News Video | Policy | GPs | Hospitals | Medical | Mental Health | Welfare | Search

 

Go Spotty Day – Melanoma NZ


Go Spotty Day – Melanoma NZ


On Friday 17th of November thousands of New Zealanders will be going ‘spotty’ to raise awareness of melanoma –a disease that affects so many people in this country every year. “We want to get people in the community thinking about melanoma and checking their skin for ‘spots’ or signs that could save lives” says Melanoma NZ Event Manager, Megan Rees

Event Details:

Who: People from around the country are encouraged to wear spots to school or work for the day. So far participants range from pre-schoolers and Auckland Council workers through to Pilates instructors and graphic designers.

What:
Participants wear anything spotty - sock’s, hats, hair ties, pants, t-shirts, gloves, ties, tights, dress, shirt, earrings. From head to toe or just an accessory. A gold coin donation for all 'Go Spotty' participants is appreciated to support Melanoma NZ’s ongoing work to prevent avoidable deaths.

Where: Schools, offices, playgroups, hospitals, retail shops, cafes….everywhere.

Why: New Zealand has the highest melanoma incidence rate in the world. Every year over 300 New Zealanders die from melanoma and there are 4000 new diagnoses. These are shocking statistics for a cancer that is largely preventable. More people die of melanoma than on NZ roads. It is known that with more awareness, better prevention and earlier detection, fewer kiwis will die from this mainly avoidable disease.

“I shared a SunSmart presentation with the whole school yesterday and we discussed Go Spotty Day. It was heart-warming this morning to walk into a class of 5yr olds and see them independently applying sunblock and putting on their sunglasses and hat before going out to play at 8.45am!” said Deputy Principal, Jo Thorburn from Upper Harbour Primary School. Jo Thorburn has been personally affected by melanoma as her mother passed away earlier this year from this disease. She knows the importance of prevention and early detection.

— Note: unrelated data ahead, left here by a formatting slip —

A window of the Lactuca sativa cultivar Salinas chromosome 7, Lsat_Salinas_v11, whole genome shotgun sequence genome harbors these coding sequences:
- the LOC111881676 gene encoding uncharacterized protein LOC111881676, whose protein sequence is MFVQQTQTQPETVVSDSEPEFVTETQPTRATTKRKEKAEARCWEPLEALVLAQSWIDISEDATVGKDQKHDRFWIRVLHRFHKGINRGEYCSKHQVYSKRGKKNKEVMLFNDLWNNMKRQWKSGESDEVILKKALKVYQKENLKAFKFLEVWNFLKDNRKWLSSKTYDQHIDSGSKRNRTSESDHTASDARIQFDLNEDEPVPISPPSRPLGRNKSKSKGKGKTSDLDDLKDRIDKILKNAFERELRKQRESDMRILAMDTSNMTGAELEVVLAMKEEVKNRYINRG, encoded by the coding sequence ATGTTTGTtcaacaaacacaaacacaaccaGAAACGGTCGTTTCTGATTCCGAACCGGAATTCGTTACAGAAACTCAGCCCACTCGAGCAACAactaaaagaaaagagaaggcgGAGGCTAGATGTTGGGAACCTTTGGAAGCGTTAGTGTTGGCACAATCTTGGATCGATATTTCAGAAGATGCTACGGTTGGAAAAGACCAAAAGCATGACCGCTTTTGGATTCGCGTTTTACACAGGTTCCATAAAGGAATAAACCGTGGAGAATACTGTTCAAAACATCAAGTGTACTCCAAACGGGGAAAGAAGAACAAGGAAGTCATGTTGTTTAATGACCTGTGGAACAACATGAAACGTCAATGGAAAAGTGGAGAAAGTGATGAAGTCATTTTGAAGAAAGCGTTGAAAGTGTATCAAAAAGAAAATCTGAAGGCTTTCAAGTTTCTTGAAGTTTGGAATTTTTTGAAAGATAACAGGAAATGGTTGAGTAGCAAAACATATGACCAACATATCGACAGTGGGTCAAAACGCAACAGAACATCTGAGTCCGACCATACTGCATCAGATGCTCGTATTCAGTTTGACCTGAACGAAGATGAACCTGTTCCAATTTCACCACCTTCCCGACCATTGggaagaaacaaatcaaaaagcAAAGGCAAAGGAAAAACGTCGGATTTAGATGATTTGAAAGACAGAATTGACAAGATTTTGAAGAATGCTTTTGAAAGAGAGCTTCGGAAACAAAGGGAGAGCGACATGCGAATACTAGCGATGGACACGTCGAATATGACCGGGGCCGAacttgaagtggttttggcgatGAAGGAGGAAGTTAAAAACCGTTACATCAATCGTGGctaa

© Scoop Media

 
 
 
Culture Headlines | Health Headlines | Education Headlines

 
Howard Davis Article: A Musical Axis - Brahms, Wagner, Sibelius

Brahms' warm and exquisitely subtle Symphony No. 3 in F major, Wagner's irrepressibly sentimental symphonic poem Siegfried Idyll, and Sibelius' chilling and immensely challenging Violin Concerto in D minor exemplify distinct stages of development in a tangled and convoluted series of skirmishes that came to define subsequent disputes about the nature of post-Romantic orchestral writing well into the following century. More>>

ALSO:

Scoop Review Of Books: A Pale Ghost Writer

Reviewed by Ruth Brassington, Richard Flanagan's new novel is about a novelist hastily ghost-writing the biography of a crook about to go to trial. The reader is kept on a cliff-edge, as the narrator tries to get blood out of his stone man. More>>

Negotiations Begin: Equal Conditions For Men & Women In Professional Football

The trade union representing New Zealand's professional footballers has initiated bargaining for an agreement securing equal terms and conditions for men and women. If negotiated, it will be the first agreement of its kind in the world. More>>

ALSO:


New Zealand Wars Commemoration: Witi Ihimaera's Sleeps Standing Moetū

The second of several articles to mark Rā Maumahara, remembering the New Zealand Land Wars. The first was a Q&A with Vincent O’Malley, author of The Great War for New Zealand: Waikato 1800–2000. More>>

ALSO:


Howard Davis Review: Conflict & Resistance - Ria Hall's Rules of Engagement

From the aftermath of war through colonisation to her own personal convictions, Hall's new CD addresses current issues and social problems on multiple levels, confirming her position as a polemical and preeminent voice on the indigenous NZ music scene. More>>

 
 
 
 
 

LATEST HEADLINES

  • CULTURE
  • HEALTH
  • EDUCATION
 
 
  • Wellington
  • Christchurch
  • Auckland